(WATCH) Rural Care Crisis

Thanks to taxpayer aid related to Covid, most hospitals operated at all-time profitability in recent years, according to analyses. And yet more are closing down maternity wards. Lisa Fletcher looks into the problem, reporting from Pennsylvania.

The following is a transcript of a report from “Full Measure with Sharyl Attkisson.” Watch the video by clicking the link at the end of the page.

Registered nurse Maggie Leister begins most days in the car, not to get to a clinic or hospital, but to go directly to her patients’ homes.

She’s one of a small number of “nurse home visitors” specializing in new and expectant mothers.

She covers Juniata County, Pennsylvania, a rural area an hour northwest of the capital, Harrisburg.

Her job exists because so many rural areas have lost maternity wards and the obstetricians who take care of women during their pregnancy.

Lisa: How many hospitals are there here in Juniata County?

Maggie Leister: There are currently no hospitals in Juniata County.

Across the country, rural maternity wards have been shuttered at an alarming rate. Around 200 hospitals have closed their obstetrics units in the last decade, leaving many expectant moms and people with serious medical conditions far from high-level medical help.

Lisa: There was a hospital not that many years ago that offered maternal care out in one of the rural areas here, and it closed. What was the result of that closure?

Leister: So the women had to find care elsewhere. So that meant farther drives and probably not as good of care.

On the day we met Leister, she drove 30 minutes to see her first patient.

Salina Hawk is eight months pregnant with her first child. She grew up in a city but came to the tiny town of Richfield a year ago.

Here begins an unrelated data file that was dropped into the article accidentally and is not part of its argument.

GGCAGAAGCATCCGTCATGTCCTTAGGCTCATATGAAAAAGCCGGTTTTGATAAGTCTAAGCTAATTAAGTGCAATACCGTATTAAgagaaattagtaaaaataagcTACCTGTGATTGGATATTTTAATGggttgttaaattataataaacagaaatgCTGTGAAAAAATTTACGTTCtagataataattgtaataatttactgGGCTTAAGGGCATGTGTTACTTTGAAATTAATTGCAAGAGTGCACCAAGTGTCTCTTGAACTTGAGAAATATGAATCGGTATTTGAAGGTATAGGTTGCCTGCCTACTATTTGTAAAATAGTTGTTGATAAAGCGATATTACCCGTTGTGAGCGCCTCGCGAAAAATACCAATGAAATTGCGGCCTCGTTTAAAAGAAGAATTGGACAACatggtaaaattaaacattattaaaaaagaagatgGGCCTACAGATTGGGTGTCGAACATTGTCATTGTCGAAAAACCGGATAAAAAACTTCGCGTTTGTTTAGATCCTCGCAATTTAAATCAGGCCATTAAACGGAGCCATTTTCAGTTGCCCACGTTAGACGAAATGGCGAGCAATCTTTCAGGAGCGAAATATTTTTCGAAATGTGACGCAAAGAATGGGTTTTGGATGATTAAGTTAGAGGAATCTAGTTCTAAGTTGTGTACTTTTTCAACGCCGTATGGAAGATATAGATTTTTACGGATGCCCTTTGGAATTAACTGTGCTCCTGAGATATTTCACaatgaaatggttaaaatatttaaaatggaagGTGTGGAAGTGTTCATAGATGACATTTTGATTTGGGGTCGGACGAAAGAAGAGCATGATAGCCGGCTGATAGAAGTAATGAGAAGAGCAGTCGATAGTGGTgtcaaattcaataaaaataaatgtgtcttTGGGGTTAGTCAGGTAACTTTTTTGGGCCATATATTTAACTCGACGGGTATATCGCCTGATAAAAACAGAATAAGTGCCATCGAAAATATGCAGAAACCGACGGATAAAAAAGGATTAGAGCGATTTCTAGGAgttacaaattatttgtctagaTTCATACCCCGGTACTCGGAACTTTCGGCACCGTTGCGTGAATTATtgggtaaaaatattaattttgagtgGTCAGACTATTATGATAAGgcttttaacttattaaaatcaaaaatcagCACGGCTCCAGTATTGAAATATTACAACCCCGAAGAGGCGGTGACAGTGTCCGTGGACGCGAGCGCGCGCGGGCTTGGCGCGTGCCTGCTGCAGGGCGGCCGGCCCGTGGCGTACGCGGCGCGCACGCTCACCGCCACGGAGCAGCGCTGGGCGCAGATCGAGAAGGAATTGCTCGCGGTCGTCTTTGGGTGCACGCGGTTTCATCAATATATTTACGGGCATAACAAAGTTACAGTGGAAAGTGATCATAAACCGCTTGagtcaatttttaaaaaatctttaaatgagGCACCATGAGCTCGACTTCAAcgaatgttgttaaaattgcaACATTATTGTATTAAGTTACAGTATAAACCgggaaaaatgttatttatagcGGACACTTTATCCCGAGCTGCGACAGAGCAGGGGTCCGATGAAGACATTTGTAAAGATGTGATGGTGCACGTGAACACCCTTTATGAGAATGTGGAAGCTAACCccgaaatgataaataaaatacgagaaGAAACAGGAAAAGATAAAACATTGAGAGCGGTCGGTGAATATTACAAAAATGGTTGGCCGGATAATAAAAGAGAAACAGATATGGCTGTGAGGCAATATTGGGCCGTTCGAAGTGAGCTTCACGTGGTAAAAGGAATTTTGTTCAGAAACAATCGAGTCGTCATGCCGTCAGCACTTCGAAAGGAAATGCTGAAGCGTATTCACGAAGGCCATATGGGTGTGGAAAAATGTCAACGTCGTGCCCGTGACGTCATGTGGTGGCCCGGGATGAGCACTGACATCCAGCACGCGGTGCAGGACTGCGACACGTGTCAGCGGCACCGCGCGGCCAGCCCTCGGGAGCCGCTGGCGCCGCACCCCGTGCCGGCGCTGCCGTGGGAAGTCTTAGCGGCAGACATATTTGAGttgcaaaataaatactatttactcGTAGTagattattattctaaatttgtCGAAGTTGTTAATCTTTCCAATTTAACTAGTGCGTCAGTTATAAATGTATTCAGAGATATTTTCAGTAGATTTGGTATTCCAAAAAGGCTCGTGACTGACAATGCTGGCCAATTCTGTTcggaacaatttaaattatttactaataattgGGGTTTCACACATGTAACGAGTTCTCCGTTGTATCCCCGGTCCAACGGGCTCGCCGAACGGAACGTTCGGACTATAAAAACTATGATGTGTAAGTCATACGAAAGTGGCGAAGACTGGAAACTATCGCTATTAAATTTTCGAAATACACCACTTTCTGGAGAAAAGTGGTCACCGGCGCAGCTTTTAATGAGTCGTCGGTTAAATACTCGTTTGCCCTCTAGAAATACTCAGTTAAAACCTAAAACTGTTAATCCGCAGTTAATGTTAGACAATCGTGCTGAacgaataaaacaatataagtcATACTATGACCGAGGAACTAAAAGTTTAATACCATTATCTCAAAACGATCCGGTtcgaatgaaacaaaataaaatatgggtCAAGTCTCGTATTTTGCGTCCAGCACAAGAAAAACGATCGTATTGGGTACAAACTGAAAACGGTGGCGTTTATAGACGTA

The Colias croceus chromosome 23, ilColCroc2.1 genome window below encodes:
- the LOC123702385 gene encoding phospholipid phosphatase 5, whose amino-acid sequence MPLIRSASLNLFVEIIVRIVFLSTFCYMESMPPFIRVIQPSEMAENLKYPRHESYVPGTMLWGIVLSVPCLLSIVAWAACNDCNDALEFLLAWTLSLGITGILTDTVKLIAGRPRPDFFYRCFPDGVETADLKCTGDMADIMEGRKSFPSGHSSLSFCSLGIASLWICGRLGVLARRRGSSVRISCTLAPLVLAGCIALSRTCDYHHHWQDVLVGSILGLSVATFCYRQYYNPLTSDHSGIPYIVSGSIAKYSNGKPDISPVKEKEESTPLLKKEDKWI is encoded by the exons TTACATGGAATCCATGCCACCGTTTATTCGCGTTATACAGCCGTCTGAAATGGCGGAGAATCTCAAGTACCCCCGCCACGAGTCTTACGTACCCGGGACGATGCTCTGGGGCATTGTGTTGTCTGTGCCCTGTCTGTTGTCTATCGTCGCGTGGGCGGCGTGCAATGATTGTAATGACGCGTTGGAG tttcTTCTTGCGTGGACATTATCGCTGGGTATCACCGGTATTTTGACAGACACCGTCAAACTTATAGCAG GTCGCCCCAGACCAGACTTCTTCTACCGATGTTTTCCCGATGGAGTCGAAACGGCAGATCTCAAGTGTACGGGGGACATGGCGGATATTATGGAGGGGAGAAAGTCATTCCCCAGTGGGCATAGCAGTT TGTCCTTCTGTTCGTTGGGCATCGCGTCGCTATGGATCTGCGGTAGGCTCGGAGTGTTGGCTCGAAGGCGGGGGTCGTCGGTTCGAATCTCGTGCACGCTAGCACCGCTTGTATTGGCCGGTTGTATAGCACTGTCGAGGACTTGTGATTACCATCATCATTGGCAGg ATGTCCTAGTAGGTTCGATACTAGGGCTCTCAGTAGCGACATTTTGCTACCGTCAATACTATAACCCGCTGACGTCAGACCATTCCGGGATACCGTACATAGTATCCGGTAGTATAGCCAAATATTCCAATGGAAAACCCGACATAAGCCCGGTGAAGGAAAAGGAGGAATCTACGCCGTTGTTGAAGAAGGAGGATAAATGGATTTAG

Lisa: What are some of the things as an expectant mom that you’re worried about now that you’re in a rural area that doesn’t offer maternal care?

Salina Hawk: It’s mainly if something were to happen, if my fiance’s at work and, like, my friends that live downstairs from me aren’t home, how am I going to get myself to the hospital?

For Hawk, it’s a drive of more than 30 minutes to the nearest hospital, about an hour for one that has the care her high-risk pregnancy requires.

The biggest factor in the closure of hospitals and maternity wards: declining rural populations and birth rates.

Fewer than half of all rural counties now have a practicing obstetrician, according to the American College of Obstetricians and Gynecologists.

Of greater concern is the rise of maternal deaths in the U.S. That’s when a woman dies during pregnancy or within 42 days of giving birth for reasons related to her pregnancy or care.

In 2019, the rate was 20 deaths per 100,000 births. By 2021, the number rose to nearly 33 deaths. Experts attribute America’s higher maternal mortality rates to a number of factors, including access to care.

Lisa: For the women who aren’t fortunate enough to have a Nurse Maggie come and visit them and they’re in a rural area that’s lost their maternity care, what is the bigger problem there?

Leister: Just timely care, you know. Are they being seen regularly? Because with maternity care, you know, things can change so quickly. You know, blood pressures and diabetes and things like that. They can happen overnight almost sometimes.

So Leister is keeping a close eye on Salina Hawk as her due date approaches.

For Full Measure, I’m Lisa Fletcher in Pennsylvania.

Watch story here.

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